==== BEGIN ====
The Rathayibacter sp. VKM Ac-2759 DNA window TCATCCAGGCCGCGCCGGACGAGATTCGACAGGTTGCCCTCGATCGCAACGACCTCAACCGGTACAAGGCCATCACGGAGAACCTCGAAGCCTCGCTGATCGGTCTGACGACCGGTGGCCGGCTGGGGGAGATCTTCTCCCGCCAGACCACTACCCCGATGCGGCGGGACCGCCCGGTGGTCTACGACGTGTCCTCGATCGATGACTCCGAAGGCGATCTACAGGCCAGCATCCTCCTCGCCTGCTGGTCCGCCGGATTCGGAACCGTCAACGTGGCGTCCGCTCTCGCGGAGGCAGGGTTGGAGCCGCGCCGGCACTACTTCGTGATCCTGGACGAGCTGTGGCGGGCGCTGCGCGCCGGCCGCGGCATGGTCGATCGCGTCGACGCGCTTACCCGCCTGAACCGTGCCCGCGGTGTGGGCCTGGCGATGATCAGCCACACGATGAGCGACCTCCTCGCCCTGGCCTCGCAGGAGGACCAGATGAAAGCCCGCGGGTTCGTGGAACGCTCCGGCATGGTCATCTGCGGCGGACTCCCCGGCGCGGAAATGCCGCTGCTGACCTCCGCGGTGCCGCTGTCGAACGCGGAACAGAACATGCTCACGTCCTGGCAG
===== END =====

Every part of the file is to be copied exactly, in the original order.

The Rathayibacter sp. VKM Ac-2759 DNA window TCATCCAGGCCGCGCCGGACGAGATTCGACAGGTTGCCCTCGATCGCAACGACCTCAACCGGTACAAGGCCATCACGGAGAACCTCGAAGCCTCGCTGATCGGTCTGACGACCGGTGGCCGGCTGGGGGAGATCTTCTCCCGCCAGACCACTACCCCGATGCGGCGGGACCGCCCGGTGGTCTACGACGTGTCCTCGATCGATGACTCCGAAGGCGATCTACAGGCCAGCATCCTCCTCGCCTGCTGGTCCGCCGGATTCGGAACCGTCAACGTGGCGTCCGCTCTCGCGGAGGCAGGGTTGGAGCCGCGCCGGCACTACTTCGTGATCCTGGACGAGCTGTGGCGGGCGCTGCGCGCCGGCCGCGGCATGGTCGATCGCGTCGACGCGCTTACCCGCCTGAACCGTGCCCGCGGTGTGGGCCTGGCGATGATCAGCCACACGATGAGCGACCTCCTCGCCCTGGCCTCGCAGGAGGACCAGATGAAAGCCCGCGGGTTCGTGGAACGCTCCGGCATGGTCATCTGCGGCGGACTCCCCGGCGCGGAAATGCCGCTGCTGACCTCCGCGGTGCCGCTGTCGAACGCGGAACAGAACATGCTCACGTCCTGGCAG